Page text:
While we still struggle with the tools for functional requirements verification we made a big progress with the tools for non-functional requirements verification. Usually we call such tools profilers. Today we have a lot of useful profiling tools. These tools analyze the software for performance and memory issues. Using a profiler as a part from the development process can be a big cost-saver. Profilers liberate software engineers from the boring task to watch for performance issues all the time. Instead the developers can stay focused on the implementation and verification of the functional requirements.

Take for example the following code:

FileStream fs = …
using (var reader = new StreamReader(fs, ...))
    while (reader.BaseStream.Position < reader.BaseStream.Length)
       string line = reader.ReadLine();

       // process the line

This is a straightforward and simple piece of code. It has an explicit intention – process a text file reading one line at a time. The performance issue here is that the Length property calls the native function GetFileSize(…) and this is an expensive operation. So, if you are going to read a file with 1,000,000 lines then GetFileSize(…) will be called 1,000,000 times.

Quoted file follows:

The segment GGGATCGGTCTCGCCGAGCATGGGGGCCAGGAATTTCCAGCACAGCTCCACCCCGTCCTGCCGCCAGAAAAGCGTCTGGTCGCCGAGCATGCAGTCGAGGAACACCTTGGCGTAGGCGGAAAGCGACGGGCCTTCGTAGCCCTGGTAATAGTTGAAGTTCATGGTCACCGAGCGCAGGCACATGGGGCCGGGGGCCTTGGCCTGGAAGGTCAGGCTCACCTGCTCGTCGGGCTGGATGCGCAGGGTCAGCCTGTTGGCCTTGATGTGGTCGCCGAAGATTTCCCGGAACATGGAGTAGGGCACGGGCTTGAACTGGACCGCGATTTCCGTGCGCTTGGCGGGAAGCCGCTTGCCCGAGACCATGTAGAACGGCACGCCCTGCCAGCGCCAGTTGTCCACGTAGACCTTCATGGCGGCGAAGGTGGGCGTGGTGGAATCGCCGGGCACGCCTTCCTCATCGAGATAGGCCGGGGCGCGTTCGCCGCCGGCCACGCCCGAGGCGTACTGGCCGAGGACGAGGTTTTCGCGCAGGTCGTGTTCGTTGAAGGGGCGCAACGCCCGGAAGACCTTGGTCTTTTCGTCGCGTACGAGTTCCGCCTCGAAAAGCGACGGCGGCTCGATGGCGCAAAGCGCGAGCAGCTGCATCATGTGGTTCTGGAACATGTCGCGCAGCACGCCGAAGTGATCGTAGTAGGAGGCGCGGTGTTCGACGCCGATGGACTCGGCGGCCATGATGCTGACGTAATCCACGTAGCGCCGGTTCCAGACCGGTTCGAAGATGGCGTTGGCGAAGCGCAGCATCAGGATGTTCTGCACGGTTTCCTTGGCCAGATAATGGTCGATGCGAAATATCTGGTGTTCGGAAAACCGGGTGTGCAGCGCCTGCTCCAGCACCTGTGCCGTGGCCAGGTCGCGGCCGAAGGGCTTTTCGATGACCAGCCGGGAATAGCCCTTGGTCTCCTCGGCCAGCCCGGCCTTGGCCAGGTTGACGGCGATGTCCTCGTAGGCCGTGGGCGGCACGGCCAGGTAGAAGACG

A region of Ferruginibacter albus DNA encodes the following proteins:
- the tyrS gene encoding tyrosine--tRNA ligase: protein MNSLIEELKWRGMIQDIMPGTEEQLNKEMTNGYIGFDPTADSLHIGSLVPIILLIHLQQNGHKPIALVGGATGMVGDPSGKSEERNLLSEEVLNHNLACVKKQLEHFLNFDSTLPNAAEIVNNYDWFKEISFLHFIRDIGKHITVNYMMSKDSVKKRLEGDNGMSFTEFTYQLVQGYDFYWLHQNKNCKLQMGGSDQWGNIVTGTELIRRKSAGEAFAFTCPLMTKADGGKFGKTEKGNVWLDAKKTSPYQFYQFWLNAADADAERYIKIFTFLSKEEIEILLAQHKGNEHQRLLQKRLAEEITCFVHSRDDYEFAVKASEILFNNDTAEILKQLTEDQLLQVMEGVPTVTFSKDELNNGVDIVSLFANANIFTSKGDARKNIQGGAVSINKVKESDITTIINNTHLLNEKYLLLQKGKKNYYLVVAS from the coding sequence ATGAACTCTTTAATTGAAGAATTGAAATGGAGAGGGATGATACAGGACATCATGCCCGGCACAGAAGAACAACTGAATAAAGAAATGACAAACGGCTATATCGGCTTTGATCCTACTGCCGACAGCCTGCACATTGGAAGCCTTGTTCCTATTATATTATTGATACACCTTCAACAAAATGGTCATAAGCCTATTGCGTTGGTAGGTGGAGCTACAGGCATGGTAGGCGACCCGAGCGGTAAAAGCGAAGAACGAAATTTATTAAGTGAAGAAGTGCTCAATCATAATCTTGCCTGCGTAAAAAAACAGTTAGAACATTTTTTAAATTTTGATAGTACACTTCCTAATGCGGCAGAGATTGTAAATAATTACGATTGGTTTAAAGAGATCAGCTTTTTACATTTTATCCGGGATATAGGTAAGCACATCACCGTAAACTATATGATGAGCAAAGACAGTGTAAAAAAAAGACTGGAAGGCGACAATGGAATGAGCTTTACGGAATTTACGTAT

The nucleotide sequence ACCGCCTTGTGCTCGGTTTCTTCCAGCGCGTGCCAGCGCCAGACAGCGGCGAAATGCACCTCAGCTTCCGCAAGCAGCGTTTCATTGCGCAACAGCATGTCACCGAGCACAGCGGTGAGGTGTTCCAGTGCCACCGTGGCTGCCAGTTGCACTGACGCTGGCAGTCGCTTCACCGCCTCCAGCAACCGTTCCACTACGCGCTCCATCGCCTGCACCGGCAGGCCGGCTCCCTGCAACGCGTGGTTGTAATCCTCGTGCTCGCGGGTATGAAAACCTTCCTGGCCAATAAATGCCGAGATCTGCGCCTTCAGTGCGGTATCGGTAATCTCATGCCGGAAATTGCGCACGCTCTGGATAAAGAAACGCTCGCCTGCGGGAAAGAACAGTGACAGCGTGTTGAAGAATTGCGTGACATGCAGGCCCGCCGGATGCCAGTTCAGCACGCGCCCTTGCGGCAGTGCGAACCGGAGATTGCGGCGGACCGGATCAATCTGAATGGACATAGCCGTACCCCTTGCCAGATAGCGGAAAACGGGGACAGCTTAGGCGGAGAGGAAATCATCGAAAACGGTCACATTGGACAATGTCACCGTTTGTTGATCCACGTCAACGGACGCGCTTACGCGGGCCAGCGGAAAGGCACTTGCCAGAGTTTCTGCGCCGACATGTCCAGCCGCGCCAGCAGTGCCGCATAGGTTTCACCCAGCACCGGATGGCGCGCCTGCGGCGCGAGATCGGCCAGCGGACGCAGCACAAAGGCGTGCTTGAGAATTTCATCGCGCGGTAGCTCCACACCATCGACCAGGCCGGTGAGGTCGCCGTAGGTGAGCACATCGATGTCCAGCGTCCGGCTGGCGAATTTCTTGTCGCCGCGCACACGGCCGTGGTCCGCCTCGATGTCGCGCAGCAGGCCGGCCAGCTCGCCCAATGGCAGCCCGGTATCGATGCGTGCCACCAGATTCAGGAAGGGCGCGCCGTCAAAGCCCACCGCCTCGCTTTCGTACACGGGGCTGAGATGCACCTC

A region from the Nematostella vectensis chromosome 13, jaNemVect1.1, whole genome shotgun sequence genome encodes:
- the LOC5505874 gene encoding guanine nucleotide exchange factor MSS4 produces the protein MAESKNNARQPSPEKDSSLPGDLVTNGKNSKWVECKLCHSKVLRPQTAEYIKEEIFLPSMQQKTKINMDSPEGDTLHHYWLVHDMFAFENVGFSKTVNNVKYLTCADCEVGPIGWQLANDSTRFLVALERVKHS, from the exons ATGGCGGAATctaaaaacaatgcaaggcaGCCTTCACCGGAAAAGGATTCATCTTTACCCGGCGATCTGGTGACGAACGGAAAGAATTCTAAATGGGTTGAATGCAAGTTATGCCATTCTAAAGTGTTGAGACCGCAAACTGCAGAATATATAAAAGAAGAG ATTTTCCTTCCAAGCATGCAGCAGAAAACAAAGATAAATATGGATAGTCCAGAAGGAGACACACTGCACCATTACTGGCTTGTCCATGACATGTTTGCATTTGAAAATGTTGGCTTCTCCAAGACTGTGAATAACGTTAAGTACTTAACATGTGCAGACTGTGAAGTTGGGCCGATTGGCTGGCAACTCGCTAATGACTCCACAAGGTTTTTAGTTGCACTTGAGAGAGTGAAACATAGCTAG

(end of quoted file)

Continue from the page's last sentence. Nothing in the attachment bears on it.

Let’s have a look at another piece of code. This time the following code has quite different runtime behavior.

string[] lines = …
int i = 0;
while (i < lines.Length)

In both examples the pattern is the same. And this is exactly what we want. We want to use a well-known and predictive patterns.

Take a look at the following 2 minutes video to see how easy it is to spot and fix such issues (you can find the sample solution at the end of the post).

After all, this is why we want to use such tools – they work for us. It is much easier to fix performance and memory issues in the implementation/construction phase rather than in the test/validation phase of the project iteration.

Being proactive and using profiling tools during the whole ALM will help you to build better products and have happy customers.